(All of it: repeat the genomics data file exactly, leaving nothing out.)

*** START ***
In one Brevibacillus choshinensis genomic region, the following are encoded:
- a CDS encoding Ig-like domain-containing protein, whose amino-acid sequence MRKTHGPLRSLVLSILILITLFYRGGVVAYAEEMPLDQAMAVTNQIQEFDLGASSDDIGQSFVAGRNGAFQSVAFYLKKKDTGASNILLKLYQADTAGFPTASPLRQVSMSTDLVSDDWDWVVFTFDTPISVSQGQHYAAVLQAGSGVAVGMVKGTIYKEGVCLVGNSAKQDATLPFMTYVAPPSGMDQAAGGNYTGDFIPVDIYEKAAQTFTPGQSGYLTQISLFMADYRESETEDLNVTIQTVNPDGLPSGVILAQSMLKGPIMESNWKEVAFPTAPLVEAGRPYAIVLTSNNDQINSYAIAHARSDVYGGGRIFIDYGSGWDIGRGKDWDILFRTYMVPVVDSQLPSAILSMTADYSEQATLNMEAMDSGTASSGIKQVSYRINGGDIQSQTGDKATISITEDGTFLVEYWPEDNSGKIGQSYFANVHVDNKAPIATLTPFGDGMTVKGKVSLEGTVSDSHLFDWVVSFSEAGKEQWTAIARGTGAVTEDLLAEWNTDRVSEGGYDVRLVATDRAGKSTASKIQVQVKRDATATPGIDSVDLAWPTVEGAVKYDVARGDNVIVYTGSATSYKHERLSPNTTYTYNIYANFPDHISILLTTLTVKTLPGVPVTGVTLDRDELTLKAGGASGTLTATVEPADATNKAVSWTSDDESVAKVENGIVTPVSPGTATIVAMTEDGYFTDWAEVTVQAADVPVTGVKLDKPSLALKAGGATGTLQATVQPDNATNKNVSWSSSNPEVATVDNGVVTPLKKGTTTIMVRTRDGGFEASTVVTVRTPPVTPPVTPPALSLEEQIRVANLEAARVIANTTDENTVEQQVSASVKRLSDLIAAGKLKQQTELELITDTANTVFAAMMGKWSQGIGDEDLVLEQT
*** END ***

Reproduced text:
In one Brevibacillus choshinensis genomic region, the following are encoded:
- a CDS encoding Ig-like domain-containing protein, whose amino-acid sequence MRKTHGPLRSLVLSILILITLFYRGGVVAYAEEMPLDQAMAVTNQIQEFDLGASSDDIGQSFVAGRNGAFQSVAFYLKKKDTGASNILLKLYQADTAGFPTASPLRQVSMSTDLVSDDWDWVVFTFDTPISVSQGQHYAAVLQAGSGVAVGMVKGTIYKEGVCLVGNSAKQDATLPFMTYVAPPSGMDQAAGGNYTGDFIPVDIYEKAAQTFTPGQSGYLTQISLFMADYRESETEDLNVTIQTVNPDGLPSGVILAQSMLKGPIMESNWKEVAFPTAPLVEAGRPYAIVLTSNNDQINSYAIAHARSDVYGGGRIFIDYGSGWDIGRGKDWDILFRTYMVPVVDSQLPSAILSMTADYSEQATLNMEAMDSGTASSGIKQVSYRINGGDIQSQTGDKATISITEDGTFLVEYWPEDNSGKIGQSYFANVHVDNKAPIATLTPFGDGMTVKGKVSLEGTVSDSHLFDWVVSFSEAGKEQWTAIARGTGAVTEDLLAEWNTDRVSEGGYDVRLVATDRAGKSTASKIQVQVKRDATATPGIDSVDLAWPTVEGAVKYDVARGDNVIVYTGSATSYKHERLSPNTTYTYNIYANFPDHISILLTTLTVKTLPGVPVTGVTLDRDELTLKAGGASGTLTATVEPADATNKAVSWTSDDESVAKVENGIVTPVSPGTATIVAMTEDGYFTDWAEVTVQAADVPVTGVKLDKPSLALKAGGATGTLQATVQPDNATNKNVSWSSSNPEVATVDNGVVTPLKKGTTTIMVRTRDGGFEASTVVTVRTPPVTPPVTPPALSLEEQIRVANLEAARVIANTTDENTVEQQVSASVKRLSDLIAAGKLKQQTELELITDTANTVFAAMMGKWSQGIGDEDLVLEQT